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'Where'd You Go, Bernadette' Review

LightsCameraJackson LightsCameraJackson Critic “Where’d You Go, Bernadette” is co-written and directed by Richard Linklater (“Boyhood”). It stars two-time Oscar-winner Cate Blanchett as the title character. And as she did in “Blue Jasmine”, Blanchett sinks herself into a role that’s dark, complex, unsettling and relatable.

Bernadette lives with husband Elgie (Billy Crudup). He’s a successful software developer working at Microsoft. The couple have a daughter named Bee (played by Emma Nelson in her feature film debut). Bernadette was once the most celebrated architect in the world. But she’s been off the grid for the past 20 years. After an unfinished project ended badly she fled L.A. Bernadette and Elgie settled in Seattle, where she’s been “existing” ever since.

She can’t sleep, relies heavily on prescription meds, obsesses over the tiniest things and doesn’t like interacting with other people. To the average person, Bernadette may come-off as strange, odd, quirky and elitist. But as “Bernadette” progresses, we discover that she may not be as “off” as we and most of the other people in her life seem to think.

Cate Blanchett
Cate Blanchett

Linklater focuses on themes of perception, purpose and family, though he goes to great lengths to get there. He also asks the audience to accept some giant narrative leaps. The film’s final act takes place in an exotic location. It’s by far the sloppiest section of the film and doesn’t consistently complement a lot of what comes earlier. The director (for a change) would have benefited from adding a scene or two to allow the story’s extreme elements to mesh a little better.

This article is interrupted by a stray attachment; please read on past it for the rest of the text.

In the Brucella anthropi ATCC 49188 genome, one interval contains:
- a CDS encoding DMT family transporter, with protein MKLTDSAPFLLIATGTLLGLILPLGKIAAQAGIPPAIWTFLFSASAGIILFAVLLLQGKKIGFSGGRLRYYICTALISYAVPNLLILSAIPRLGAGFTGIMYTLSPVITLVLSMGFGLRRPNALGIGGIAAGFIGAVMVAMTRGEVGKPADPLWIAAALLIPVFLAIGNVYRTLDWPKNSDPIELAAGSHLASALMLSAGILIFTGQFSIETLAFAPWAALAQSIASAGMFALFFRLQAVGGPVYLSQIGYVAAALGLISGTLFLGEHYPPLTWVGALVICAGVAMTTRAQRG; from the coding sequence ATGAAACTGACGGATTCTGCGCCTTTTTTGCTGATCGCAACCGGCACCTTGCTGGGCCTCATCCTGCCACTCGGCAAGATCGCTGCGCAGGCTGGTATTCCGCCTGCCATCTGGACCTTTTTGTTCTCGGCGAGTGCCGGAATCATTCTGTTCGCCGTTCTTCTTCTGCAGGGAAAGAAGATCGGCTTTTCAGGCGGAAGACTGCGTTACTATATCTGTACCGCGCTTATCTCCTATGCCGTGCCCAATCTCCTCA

“Bernadette” is based on a popular 2012 novel and it feels like it. Much of the dialogue, situations and overly simple resolutions don’t translate well from page to screen. But the performances, Blanchett and Nelson in particular, keep you genuinely interested throughout. Linklater also uses a couple of successful structural devices. And every once in a while, an annoyed Bernadette spews a smart, dry comeback that hits the mark. Kristen Wiig, Judy Greer, Megan Mullally and Laurence Fishburne all have overly-shallow supporting roles.

“Bernadette” isn’t a masterpiece, or a holy mess. But it is messy. As a director Linklater works outside the mainstream, and he’s created a movie that also fits that description. I just wish it had more to say.

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LightsCameraJackson LightsCameraJackson Critic

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